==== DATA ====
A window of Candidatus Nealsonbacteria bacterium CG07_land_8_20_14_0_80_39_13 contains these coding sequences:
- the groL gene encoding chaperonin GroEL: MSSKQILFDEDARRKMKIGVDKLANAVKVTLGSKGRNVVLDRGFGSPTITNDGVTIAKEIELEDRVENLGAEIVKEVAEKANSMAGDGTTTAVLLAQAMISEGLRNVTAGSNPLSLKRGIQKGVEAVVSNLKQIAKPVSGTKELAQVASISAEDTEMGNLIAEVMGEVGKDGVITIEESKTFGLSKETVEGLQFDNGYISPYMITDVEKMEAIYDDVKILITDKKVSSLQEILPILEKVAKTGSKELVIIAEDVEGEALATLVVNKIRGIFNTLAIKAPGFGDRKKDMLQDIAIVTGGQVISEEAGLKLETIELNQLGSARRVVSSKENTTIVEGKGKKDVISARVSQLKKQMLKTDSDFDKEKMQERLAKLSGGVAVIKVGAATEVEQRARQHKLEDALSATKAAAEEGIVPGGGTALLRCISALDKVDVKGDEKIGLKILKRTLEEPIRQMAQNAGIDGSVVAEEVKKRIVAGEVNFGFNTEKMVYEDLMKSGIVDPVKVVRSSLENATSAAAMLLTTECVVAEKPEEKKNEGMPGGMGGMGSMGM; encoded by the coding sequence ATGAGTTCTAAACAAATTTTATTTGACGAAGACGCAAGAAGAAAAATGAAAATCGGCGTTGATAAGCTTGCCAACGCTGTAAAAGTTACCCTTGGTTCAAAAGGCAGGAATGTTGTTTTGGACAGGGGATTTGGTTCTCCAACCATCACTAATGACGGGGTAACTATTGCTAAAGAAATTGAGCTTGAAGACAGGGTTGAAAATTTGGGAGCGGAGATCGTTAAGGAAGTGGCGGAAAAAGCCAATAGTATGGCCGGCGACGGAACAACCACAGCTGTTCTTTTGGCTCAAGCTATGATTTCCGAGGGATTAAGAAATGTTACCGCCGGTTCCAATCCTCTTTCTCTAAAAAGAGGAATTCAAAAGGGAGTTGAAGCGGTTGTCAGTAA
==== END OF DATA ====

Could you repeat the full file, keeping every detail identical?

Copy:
A window of Candidatus Nealsonbacteria bacterium CG07_land_8_20_14_0_80_39_13 contains these coding sequences:
- the groL gene encoding chaperonin GroEL: MSSKQILFDEDARRKMKIGVDKLANAVKVTLGSKGRNVVLDRGFGSPTITNDGVTIAKEIELEDRVENLGAEIVKEVAEKANSMAGDGTTTAVLLAQAMISEGLRNVTAGSNPLSLKRGIQKGVEAVVSNLKQIAKPVSGTKELAQVASISAEDTEMGNLIAEVMGEVGKDGVITIEESKTFGLSKETVEGLQFDNGYISPYMITDVEKMEAIYDDVKILITDKKVSSLQEILPILEKVAKTGSKELVIIAEDVEGEALATLVVNKIRGIFNTLAIKAPGFGDRKKDMLQDIAIVTGGQVISEEAGLKLETIELNQLGSARRVVSSKENTTIVEGKGKKDVISARVSQLKKQMLKTDSDFDKEKMQERLAKLSGGVAVIKVGAATEVEQRARQHKLEDALSATKAAAEEGIVPGGGTALLRCISALDKVDVKGDEKIGLKILKRTLEEPIRQMAQNAGIDGSVVAEEVKKRIVAGEVNFGFNTEKMVYEDLMKSGIVDPVKVVRSSLENATSAAAMLLTTECVVAEKPEEKKNEGMPGGMGGMGSMGM; encoded by the coding sequence ATGAGTTCTAAACAAATTTTATTTGACGAAGACGCAAGAAGAAAAATGAAAATCGGCGTTGATAAGCTTGCCAACGCTGTAAAAGTTACCCTTGGTTCAAAAGGCAGGAATGTTGTTTTGGACAGGGGATTTGGTTCTCCAACCATCACTAATGACGGGGTAACTATTGCTAAAGAAATTGAGCTTGAAGACAGGGTTGAAAATTTGGGAGCGGAGATCGTTAAGGAAGTGGCGGAAAAAGCCAATAGTATGGCCGGCGACGGAACAACCACAGCTGTTCTTTTGGCTCAAGCTATGATTTCCGAGGGATTAAGAAATGTTACCGCCGGTTCCAATCCTCTTTCTCTAAAAAGAGGAATTCAAAAGGGAGTTGAAGCGGTTGTCAGTAA